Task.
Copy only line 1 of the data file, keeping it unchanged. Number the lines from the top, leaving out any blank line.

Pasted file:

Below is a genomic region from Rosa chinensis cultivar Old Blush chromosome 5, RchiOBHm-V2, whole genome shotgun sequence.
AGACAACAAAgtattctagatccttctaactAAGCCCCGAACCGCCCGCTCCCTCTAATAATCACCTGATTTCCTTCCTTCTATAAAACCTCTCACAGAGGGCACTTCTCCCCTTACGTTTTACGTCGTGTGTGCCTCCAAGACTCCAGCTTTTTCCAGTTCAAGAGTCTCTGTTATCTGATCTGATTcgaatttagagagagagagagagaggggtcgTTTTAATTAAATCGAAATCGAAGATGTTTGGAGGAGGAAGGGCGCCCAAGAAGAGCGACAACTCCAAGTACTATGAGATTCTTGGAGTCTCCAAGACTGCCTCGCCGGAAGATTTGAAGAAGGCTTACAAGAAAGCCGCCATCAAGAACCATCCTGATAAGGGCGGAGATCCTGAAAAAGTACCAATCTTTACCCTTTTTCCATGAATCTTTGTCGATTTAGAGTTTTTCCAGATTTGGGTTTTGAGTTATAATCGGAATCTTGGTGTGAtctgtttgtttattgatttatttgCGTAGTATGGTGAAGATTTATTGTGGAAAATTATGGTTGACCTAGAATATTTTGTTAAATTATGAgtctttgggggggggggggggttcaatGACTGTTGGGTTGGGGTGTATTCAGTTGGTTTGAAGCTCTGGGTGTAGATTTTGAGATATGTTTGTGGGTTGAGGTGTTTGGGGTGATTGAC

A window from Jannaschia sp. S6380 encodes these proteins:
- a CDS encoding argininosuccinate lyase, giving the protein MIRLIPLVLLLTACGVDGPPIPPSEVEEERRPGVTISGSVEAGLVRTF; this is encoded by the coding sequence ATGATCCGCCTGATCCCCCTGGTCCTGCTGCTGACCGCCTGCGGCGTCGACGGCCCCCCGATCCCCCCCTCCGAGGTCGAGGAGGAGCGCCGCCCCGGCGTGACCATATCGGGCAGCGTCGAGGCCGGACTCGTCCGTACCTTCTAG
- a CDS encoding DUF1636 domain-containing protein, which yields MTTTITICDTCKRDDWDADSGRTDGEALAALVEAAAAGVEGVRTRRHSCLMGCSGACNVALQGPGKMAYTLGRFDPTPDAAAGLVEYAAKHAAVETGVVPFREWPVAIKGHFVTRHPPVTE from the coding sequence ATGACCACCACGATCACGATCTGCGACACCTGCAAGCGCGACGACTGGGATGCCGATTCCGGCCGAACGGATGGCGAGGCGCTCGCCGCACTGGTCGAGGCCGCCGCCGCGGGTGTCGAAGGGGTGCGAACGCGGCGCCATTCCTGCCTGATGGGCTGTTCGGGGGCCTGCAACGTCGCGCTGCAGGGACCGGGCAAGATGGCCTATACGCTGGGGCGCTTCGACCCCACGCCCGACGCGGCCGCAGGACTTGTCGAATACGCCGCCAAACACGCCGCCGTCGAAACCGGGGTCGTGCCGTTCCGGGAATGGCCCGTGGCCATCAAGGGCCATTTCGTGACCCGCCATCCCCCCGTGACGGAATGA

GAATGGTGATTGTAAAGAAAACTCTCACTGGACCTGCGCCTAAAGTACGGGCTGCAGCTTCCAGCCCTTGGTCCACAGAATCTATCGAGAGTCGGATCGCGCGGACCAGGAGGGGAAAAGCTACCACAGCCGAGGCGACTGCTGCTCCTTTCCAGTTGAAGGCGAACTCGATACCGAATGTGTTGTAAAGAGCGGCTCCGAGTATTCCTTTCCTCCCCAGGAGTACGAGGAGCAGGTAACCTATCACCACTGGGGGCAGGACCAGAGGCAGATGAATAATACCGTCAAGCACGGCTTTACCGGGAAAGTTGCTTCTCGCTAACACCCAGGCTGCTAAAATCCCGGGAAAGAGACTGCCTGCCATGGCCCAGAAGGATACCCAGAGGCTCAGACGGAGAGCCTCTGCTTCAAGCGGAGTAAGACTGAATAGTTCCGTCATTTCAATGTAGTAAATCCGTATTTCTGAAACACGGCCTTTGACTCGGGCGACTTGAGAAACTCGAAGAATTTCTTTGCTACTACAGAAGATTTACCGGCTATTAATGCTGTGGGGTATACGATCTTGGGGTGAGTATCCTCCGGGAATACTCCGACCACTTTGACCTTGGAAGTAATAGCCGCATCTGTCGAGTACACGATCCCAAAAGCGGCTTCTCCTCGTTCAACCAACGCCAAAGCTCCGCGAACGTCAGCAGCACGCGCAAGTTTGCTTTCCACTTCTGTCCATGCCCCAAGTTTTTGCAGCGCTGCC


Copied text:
Below is a genomic region from Rosa chinensis cultivar Old Blush chromosome 5, RchiOBHm-V2, whole genome shotgun sequence.